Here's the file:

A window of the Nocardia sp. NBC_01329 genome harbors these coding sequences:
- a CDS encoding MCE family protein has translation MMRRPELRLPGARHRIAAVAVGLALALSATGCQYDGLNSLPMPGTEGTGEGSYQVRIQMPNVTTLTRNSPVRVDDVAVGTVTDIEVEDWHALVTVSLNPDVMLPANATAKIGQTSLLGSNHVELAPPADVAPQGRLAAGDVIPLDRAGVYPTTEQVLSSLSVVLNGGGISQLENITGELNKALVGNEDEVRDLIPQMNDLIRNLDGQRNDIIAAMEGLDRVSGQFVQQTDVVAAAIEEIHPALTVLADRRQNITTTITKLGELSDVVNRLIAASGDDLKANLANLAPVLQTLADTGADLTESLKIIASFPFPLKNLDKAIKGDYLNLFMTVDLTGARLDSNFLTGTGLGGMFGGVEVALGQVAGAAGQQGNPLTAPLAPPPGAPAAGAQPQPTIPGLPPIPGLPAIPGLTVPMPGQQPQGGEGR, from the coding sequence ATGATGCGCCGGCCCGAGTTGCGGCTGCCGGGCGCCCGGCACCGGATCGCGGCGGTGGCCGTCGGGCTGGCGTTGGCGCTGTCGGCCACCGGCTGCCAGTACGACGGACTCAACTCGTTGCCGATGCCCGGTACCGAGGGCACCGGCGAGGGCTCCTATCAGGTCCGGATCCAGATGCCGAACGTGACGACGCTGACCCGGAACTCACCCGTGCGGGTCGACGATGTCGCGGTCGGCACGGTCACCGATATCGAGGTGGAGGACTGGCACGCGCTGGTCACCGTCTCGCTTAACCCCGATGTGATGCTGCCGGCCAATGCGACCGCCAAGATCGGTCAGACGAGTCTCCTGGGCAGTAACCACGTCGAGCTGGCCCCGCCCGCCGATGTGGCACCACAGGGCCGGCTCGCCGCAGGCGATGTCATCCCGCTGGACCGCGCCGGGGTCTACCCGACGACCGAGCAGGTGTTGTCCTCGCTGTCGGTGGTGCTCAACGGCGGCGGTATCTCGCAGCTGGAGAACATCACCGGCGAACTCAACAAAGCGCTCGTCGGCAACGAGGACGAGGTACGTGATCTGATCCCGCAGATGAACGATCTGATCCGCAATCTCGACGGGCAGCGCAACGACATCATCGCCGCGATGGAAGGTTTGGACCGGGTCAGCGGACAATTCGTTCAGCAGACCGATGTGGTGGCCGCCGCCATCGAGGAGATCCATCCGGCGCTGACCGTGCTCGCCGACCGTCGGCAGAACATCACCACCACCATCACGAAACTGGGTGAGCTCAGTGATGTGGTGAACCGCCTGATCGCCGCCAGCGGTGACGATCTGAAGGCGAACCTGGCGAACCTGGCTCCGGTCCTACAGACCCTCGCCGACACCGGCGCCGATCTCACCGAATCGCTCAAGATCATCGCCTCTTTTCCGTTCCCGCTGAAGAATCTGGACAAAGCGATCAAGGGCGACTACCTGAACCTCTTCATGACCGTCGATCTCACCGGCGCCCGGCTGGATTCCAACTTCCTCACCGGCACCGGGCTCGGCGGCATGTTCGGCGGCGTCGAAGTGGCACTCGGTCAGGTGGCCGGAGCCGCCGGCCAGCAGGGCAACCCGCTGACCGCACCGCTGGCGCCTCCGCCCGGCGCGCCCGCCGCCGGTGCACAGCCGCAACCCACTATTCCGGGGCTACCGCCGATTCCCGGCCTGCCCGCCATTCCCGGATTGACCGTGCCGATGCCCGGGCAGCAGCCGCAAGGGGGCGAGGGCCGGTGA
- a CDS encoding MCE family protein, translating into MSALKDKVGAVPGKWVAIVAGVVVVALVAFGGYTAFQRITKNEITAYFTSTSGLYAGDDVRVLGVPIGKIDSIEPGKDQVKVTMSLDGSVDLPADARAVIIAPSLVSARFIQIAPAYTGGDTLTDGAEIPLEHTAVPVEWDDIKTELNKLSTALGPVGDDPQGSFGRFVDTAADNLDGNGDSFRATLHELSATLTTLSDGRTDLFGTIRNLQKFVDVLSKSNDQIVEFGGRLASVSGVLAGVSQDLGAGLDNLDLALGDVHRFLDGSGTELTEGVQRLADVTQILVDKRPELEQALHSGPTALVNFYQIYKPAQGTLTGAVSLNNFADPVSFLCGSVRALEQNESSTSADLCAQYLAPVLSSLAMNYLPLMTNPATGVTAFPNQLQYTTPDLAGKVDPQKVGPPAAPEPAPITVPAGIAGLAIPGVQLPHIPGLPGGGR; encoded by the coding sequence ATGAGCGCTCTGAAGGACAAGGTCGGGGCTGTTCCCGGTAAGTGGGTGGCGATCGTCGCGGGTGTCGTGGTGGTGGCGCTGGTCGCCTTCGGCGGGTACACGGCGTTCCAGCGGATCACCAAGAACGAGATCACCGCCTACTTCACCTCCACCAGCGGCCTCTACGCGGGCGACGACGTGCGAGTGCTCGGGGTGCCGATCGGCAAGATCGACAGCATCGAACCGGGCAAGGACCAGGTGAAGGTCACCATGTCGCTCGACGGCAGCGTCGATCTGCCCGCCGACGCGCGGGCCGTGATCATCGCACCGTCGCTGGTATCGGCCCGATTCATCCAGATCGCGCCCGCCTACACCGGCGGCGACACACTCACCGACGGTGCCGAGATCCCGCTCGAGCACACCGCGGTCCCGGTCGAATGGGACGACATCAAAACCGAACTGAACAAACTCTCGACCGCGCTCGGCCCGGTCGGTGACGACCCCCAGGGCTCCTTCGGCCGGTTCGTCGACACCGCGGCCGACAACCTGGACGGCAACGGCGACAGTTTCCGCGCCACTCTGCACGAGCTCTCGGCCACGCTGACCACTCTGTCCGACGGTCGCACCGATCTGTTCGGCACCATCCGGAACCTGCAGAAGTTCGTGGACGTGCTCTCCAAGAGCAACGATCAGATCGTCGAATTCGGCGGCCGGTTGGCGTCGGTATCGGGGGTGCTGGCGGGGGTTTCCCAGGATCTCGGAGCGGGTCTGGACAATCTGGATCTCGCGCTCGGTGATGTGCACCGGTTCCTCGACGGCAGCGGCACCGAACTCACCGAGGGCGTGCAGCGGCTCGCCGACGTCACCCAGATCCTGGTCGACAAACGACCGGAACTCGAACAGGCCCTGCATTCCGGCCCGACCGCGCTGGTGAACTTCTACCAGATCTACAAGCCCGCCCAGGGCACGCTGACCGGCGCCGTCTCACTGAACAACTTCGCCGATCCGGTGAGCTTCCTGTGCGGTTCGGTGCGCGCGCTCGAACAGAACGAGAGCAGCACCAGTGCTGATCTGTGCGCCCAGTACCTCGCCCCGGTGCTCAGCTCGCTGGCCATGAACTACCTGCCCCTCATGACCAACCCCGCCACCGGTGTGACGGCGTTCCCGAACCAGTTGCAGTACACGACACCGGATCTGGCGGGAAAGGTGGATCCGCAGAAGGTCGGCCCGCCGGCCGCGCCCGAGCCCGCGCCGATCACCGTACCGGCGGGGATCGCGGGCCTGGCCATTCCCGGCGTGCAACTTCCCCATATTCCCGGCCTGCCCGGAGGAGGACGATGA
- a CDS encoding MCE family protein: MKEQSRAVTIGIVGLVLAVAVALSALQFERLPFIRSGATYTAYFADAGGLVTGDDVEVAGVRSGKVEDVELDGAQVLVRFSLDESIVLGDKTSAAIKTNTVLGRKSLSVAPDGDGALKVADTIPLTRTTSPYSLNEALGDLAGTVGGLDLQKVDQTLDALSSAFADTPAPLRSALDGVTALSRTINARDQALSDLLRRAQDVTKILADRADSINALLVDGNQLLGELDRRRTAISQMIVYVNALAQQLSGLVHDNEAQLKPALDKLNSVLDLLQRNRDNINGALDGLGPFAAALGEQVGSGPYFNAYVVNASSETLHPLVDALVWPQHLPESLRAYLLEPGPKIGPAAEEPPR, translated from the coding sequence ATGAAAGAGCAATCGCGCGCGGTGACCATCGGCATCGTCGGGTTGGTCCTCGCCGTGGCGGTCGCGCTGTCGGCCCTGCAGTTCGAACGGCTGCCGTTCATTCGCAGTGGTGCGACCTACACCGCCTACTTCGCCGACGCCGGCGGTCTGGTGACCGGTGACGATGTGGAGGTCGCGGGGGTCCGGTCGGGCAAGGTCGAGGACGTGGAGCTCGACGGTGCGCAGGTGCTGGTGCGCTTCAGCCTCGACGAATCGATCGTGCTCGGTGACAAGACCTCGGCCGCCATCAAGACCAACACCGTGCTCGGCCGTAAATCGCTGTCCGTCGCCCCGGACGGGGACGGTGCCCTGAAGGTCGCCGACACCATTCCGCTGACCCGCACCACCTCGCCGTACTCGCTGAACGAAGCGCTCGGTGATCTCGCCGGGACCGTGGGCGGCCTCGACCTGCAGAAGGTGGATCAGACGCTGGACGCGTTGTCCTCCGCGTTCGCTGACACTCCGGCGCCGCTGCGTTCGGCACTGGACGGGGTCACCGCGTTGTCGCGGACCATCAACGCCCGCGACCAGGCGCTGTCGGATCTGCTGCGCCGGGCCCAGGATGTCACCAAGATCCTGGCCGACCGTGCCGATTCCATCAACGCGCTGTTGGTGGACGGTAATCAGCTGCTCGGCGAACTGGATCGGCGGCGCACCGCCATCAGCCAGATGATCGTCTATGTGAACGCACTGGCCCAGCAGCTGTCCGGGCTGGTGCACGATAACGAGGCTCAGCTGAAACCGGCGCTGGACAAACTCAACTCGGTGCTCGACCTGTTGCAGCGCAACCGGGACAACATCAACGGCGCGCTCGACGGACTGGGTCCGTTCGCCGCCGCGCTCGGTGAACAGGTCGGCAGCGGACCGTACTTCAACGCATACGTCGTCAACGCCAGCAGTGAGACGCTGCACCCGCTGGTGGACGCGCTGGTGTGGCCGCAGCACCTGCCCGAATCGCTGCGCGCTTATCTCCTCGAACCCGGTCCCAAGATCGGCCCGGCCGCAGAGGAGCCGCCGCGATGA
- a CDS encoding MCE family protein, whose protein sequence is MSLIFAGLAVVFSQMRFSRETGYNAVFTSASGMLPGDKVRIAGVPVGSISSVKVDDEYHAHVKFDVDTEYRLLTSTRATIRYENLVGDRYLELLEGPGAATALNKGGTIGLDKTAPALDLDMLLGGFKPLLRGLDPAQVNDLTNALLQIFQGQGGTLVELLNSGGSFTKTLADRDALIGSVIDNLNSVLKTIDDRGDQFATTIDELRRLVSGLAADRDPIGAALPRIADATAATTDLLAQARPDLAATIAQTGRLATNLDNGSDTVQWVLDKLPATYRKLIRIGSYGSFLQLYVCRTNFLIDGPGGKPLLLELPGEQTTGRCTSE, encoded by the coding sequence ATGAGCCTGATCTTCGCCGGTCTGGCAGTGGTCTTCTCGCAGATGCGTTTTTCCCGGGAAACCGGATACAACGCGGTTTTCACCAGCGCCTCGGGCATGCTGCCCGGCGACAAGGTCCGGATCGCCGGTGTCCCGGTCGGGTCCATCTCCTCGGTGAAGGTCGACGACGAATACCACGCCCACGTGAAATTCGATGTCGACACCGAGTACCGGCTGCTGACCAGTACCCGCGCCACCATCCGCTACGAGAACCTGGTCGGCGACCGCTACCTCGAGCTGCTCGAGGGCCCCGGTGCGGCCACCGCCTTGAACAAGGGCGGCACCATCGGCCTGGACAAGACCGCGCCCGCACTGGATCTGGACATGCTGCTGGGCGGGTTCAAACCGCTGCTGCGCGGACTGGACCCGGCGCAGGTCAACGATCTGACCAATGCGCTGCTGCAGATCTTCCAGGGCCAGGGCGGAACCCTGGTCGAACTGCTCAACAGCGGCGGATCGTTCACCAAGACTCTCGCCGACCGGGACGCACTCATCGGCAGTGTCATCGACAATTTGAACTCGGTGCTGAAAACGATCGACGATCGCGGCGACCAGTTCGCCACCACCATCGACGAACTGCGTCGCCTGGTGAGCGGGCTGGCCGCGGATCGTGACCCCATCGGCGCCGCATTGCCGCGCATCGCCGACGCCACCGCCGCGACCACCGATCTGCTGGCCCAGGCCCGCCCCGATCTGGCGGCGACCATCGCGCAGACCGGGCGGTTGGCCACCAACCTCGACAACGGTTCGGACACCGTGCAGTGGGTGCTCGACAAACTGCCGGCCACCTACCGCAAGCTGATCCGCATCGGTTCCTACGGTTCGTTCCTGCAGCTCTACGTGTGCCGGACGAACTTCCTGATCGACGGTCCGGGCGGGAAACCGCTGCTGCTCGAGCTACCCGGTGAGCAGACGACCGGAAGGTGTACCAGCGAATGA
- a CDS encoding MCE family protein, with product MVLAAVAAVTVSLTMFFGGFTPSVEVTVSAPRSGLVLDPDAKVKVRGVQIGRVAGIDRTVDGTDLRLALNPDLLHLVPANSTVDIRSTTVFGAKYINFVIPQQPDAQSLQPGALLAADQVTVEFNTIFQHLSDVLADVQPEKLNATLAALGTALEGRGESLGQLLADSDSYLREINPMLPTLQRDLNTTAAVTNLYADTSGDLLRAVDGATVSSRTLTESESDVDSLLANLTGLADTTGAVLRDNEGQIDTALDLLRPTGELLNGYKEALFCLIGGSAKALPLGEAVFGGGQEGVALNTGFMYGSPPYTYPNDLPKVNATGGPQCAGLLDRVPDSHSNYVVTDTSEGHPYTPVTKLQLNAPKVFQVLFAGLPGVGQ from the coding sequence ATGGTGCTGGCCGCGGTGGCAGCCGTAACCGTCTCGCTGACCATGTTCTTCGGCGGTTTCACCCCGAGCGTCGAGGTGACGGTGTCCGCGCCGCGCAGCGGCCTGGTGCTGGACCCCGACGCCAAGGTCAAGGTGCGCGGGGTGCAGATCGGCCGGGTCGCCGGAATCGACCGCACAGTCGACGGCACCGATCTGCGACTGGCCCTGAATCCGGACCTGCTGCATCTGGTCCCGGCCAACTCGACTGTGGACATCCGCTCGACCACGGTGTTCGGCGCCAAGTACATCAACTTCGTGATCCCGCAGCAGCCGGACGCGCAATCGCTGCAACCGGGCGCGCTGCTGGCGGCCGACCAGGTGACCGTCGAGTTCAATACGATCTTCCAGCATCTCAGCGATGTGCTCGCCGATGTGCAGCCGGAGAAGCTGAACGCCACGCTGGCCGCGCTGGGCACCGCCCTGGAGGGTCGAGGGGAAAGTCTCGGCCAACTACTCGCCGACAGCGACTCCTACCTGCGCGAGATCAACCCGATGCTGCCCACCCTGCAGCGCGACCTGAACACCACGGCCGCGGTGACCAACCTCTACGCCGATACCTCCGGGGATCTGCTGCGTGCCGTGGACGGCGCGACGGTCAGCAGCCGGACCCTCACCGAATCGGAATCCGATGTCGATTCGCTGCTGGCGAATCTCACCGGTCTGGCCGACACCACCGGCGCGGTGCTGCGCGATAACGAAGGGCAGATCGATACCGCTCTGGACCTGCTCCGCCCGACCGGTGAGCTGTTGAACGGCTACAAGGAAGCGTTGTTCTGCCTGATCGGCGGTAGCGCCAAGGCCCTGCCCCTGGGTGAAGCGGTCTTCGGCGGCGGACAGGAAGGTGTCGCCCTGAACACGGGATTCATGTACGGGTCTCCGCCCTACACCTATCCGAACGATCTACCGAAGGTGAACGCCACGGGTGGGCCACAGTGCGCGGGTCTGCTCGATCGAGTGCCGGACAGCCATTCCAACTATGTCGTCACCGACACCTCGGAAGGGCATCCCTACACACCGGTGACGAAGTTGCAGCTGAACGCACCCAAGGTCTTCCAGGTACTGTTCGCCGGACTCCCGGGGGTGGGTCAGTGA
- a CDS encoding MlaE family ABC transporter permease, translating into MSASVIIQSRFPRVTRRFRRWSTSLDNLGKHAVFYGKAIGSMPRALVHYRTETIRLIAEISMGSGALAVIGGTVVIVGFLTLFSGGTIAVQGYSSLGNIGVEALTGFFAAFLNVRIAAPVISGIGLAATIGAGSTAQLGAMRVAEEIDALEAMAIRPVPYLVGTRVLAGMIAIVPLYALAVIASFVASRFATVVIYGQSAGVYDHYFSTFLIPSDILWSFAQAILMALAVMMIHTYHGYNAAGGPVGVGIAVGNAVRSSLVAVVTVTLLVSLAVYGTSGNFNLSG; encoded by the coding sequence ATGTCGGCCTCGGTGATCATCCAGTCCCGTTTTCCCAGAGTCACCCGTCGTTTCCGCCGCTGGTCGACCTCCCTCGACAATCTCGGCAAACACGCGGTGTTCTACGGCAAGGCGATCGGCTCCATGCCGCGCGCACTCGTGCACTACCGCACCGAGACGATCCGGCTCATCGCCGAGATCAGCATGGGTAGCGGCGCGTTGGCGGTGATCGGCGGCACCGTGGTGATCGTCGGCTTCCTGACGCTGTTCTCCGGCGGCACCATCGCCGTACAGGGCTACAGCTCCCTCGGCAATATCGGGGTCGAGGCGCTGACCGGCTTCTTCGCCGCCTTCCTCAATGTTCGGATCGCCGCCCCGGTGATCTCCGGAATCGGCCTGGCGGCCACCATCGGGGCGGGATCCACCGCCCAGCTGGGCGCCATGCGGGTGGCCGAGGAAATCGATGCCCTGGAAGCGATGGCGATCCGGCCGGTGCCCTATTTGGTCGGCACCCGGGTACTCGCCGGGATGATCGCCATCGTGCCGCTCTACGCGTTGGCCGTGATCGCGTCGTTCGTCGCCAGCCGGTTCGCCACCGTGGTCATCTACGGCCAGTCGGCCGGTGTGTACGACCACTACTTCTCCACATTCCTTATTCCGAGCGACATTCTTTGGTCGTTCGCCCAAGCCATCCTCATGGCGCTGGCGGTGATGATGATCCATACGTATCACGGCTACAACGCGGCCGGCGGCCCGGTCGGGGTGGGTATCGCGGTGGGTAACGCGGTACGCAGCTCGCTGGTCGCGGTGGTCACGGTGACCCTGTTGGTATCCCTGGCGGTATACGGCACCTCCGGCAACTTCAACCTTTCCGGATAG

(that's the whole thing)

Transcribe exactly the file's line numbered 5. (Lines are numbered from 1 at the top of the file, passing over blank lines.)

- a CDS encoding MCE family protein, whose protein sequence is MSLIFAGLAVVFSQMRFSRETGYNAVFTSASGMLPGDKVRIAGVPVGSISSVKVDDEYHAHVKFDVDTEYRLLTSTRATIRYENLVGDRYLELLEGPGAATALNKGGTIGLDKTAPALDLDMLLGGFKPLLRGLDPAQVNDLTNALLQIFQGQGGTLVELLNSGGSFTKTLADRDALIGSVIDNLNSVLKTIDDRGDQFATTIDELRRLVSGLAADRDPIGAALPRIADATAATTDLLAQARPDLAATIAQTGRLATNLDNGSDTVQWVLDKLPATYRKLIRIGSYGSFLQLYVCRTNFLIDGPGGKPLLLELPGEQTTGRCTSE, encoded by the coding sequence ATGAGCCTGATCTTCGCCGGTCTGGCAGTGGTCTTCTCGCAGATGCGTTTTTCCCGGGAAACCGGATACAACGCGGTTTTCACCAGCGCCTCGGGCATGCTGCCCGGCGACAAGGTCCGGATCGCCGGTGTCCCGGTCGGGTCCATCTCCTCGGTGAAGGTCGACGACGAATACCACGCCCACGTGAAATTCGATGTCGACACCGAGTACCGGCTGCTGACCAGTACCCGCGCCACCATCCGCTACGAGAACCTGGTCGGCGACCGCTACCTCGAGCTGCTCGAGGGCCCCGGTGCGGCCACCGCCTTGAACAAGGGCGGCACCATCGGCCTGGACAAGACCGCGCCCGCACTGGATCTGGACATGCTGCTGGGCGGGTTCAAACCGCTGCTGCGCGGACTGGACCCGGCGCAGGTCAACGATCTGACCAATGCGCTGCTGCAGATCTTCCAGGGCCAGGGCGGAACCCTGGTCGAACTGCTCAACAGCGGCGGATCGTTCACCAAGACTCTCGCCGACCGGGACGCACTCATCGGCAGTGTCATCGACAATTTGAACTCGGTGCTGAAAACGATCGACGATCGCGGCGACCAGTTCGCCACCACCATCGACGAACTGCGTCGCCTGGTGAGCGGGCTGGCCGCGGATCGTGACCCCATCGGCGCCGCATTGCCGCGCATCGCCGACGCCACCGCCGCGACCACCGATCTGCTGGCCCAGGCCCGCCCCGATCTGGCGGCGACCATCGCGCAGACCGGGCGGTTGGCCACCAACCTCGACAACGGTTCGGACACCGTGCAGTGGGTGCTCGACAAACTGCCGGCCACCTACCGCAAGCTGATCCGCATCGGTTCCTACGGTTCGTTCCTGCAGCTCTACGTGTGCCGGACGAACTTCCTGATCGACGGTCCGGGCGGGAAACCGCTGCTGCTCGAGCTACCCGGTGAGCAGACGACCGGAAGGTGTACCAGCGAATGA